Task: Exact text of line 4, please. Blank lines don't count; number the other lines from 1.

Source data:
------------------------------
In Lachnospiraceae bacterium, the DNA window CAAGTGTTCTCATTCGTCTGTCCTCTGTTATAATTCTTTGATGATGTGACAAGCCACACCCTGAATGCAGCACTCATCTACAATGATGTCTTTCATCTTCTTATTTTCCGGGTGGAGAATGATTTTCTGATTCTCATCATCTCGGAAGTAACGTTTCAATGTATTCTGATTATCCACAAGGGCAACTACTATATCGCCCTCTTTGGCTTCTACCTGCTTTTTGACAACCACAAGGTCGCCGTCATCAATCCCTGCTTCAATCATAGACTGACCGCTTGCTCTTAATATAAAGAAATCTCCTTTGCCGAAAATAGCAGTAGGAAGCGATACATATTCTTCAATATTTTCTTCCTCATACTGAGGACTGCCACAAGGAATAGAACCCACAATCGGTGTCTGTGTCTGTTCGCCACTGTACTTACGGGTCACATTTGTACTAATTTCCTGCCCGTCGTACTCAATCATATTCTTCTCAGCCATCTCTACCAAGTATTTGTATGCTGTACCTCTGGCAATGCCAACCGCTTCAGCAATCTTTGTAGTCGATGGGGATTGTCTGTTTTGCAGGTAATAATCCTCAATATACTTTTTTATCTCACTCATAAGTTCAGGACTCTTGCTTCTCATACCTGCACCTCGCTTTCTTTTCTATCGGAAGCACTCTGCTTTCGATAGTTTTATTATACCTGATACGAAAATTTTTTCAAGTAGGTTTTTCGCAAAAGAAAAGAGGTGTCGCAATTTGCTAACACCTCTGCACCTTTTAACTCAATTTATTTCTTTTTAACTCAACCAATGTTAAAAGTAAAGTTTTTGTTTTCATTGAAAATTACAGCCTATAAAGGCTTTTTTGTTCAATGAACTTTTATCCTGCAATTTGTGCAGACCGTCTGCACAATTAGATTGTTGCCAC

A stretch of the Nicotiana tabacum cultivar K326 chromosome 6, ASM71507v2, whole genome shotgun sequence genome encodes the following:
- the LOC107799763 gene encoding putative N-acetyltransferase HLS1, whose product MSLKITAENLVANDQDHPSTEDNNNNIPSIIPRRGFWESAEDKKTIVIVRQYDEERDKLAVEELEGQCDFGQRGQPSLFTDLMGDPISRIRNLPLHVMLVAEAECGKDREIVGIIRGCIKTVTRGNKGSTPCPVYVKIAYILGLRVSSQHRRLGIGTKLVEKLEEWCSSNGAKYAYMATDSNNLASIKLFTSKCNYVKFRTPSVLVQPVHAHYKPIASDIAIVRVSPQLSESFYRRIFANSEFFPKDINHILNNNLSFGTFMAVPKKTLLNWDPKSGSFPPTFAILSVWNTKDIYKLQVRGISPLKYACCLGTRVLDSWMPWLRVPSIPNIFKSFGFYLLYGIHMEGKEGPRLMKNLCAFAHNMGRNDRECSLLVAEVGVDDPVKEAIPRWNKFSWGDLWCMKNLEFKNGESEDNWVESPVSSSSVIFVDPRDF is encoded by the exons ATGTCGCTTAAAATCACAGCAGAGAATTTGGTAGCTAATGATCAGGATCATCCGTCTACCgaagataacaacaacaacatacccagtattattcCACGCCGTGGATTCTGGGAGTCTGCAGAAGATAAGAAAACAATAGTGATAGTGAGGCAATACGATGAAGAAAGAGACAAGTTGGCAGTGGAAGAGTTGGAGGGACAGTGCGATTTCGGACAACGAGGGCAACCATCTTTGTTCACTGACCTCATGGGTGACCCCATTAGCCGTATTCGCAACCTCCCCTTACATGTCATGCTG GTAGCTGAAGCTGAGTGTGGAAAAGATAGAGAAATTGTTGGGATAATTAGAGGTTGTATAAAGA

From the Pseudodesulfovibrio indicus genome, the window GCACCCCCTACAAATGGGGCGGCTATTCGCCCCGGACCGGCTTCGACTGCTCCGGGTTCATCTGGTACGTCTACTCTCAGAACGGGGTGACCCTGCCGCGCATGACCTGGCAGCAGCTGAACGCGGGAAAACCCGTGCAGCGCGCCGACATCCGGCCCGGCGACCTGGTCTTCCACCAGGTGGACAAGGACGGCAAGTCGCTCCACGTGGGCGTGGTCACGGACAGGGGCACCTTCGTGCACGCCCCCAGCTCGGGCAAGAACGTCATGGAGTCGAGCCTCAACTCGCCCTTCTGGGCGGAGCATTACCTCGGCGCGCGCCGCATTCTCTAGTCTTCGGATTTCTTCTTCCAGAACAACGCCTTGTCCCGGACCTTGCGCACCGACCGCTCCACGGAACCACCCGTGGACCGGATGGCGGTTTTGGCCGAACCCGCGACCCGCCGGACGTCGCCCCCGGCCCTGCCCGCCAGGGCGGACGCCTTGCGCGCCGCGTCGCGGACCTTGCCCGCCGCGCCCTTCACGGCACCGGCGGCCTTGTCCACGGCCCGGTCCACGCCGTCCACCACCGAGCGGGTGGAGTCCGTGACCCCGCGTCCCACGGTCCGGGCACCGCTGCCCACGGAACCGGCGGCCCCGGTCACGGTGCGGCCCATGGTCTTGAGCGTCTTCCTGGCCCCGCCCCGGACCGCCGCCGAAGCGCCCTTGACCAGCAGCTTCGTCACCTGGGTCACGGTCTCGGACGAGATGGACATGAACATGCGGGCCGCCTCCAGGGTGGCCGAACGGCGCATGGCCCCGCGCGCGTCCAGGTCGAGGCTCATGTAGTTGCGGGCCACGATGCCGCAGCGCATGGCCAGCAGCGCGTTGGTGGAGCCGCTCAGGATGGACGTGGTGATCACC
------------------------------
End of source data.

From the Pseudodesulfovibrio indicus genome, the window GCACCCCCTACAAATGGGGCGGCTATTCGCCCCGGACCGGCTTCGACTGCTCCGGGTTCATCTGGTACGTCTACTCTCAGAACGGGGTGACCCTGCCGCGCATGACCTGGCAGCAGCTGAACGCGGGAAAACCCGTGCAGCGCGCCGACATCCGGCCCGGCGACCTGGTCTTCCACCAGGTGGACAAGGACGGCAAGTCGCTCCACGTGGGCGTGGTCACGGACAGGGGCACCTTCGTGCACGCCCCCAGCTCGGGCAAGAACGTCATGGAGTCGAGCCTCAACTCGCCCTTCTGGGCGGAGCATTACCTCGGCGCGCGCCGCATTCTCTAGTCTTCGGATTTCTTCTTCCAGAACAACGCCTTGTCCCGGACCTTGCGCACCGACCGCTCCACGGAACCACCCGTGGACCGGATGGCGGTTTTGGCCGAACCCGCGACCCGCCGGACGTCGCCCCCGGCCCTGCCCGCCAGGGCGGACGCCTTGCGCGCCGCGTCGCGGACCTTGCCCGCCGCGCCCTTCACGGCACCGGCGGCCTTGTCCACGGCCCGGTCCACGCCGTCCACCACCGAGCGGGTGGAGTCCGTGACCCCGCGTCCCACGGTCCGGGCACCGCTGCCCACGGAACCGGCGGCCCCGGTCACGGTGCGGCCCATGGTCTTGAGCGTCTTCCTGGCCCCGCCCCGGACCGCCGCCGAAGCGCCCTTGACCAGCAGCTTCGTCACCTGGGTCACGGTCTCGGACGAGATGGACATGAACATGCGGGCCGCCTCCAGGGTGGCCGAACGGCGCATGGCCCCGCGCGCGTCCAGGTCGAGGCTCATGTAGTTGCGGGCCACGATGCCGCAGCGCATGGCCAGCAGCGCGTTGGTGGAGCCGCTCAGGATGGACGTGGTGATCACC